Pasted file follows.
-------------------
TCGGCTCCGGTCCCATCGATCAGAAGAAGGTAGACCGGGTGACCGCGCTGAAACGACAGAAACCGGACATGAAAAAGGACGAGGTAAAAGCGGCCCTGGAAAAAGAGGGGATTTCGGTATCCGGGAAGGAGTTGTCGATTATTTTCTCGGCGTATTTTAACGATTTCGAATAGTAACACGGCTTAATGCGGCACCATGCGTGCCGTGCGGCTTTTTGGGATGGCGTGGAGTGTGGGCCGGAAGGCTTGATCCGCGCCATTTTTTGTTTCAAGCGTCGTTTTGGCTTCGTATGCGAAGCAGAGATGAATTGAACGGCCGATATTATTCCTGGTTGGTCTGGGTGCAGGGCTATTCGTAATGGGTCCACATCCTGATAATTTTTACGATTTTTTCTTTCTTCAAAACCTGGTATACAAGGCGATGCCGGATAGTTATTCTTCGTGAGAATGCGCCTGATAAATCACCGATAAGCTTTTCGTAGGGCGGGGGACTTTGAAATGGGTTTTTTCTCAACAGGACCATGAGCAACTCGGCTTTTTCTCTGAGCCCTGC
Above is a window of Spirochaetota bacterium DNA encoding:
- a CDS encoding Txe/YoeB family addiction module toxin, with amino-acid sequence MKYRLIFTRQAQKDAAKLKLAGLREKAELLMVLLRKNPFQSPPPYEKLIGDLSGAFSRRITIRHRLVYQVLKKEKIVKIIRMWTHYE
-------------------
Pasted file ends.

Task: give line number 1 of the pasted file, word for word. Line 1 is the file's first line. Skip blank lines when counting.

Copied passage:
TCGGCTCCGGTCCCATCGATCAGAAGAAGGTAGACCGGGTGACCGCGCTGAAACGACAGAAACCGGACATGAAAAAGGACGAGGTAAAAGCGGCCCTGGAAAAAGAGGGGATTTCGGTATCCGGGAAGGAGTTGTCGATTATTTTCTCGGCGTATTTTAACGATTTCGAATAGTAACACGGCTTAATGCGGCACCATGCGTGCCGTGCGGCTTTTTGGGATGGCGTGGAGTGTGGGCCGGAAGGCTTGATCCGCGCCATTTTTTGTTTCAAGCGTCGTTTTGGCTTCGTATGCGAAGCAGAGATGAATTGAACGGCCGATATTATTCCTGGTTGGTCTGGGTGCAGGGCTATTCGTAATGGGTCCACATCCTGATAATTTTTACGATTTTTTCTTTCTTCAAAACCTGGTATACAAGGCGATGCCGGATAGTTATTCTTCGTGAGAATGCGCCTGATAAATCACCGATAAGCTTTTCGTAGGGCGGGGGACTTTGAAATGGGTTTTTTCTCAACAGGACCATGAGCAACTCGGCTTTTTCTCTGAGCCCTGC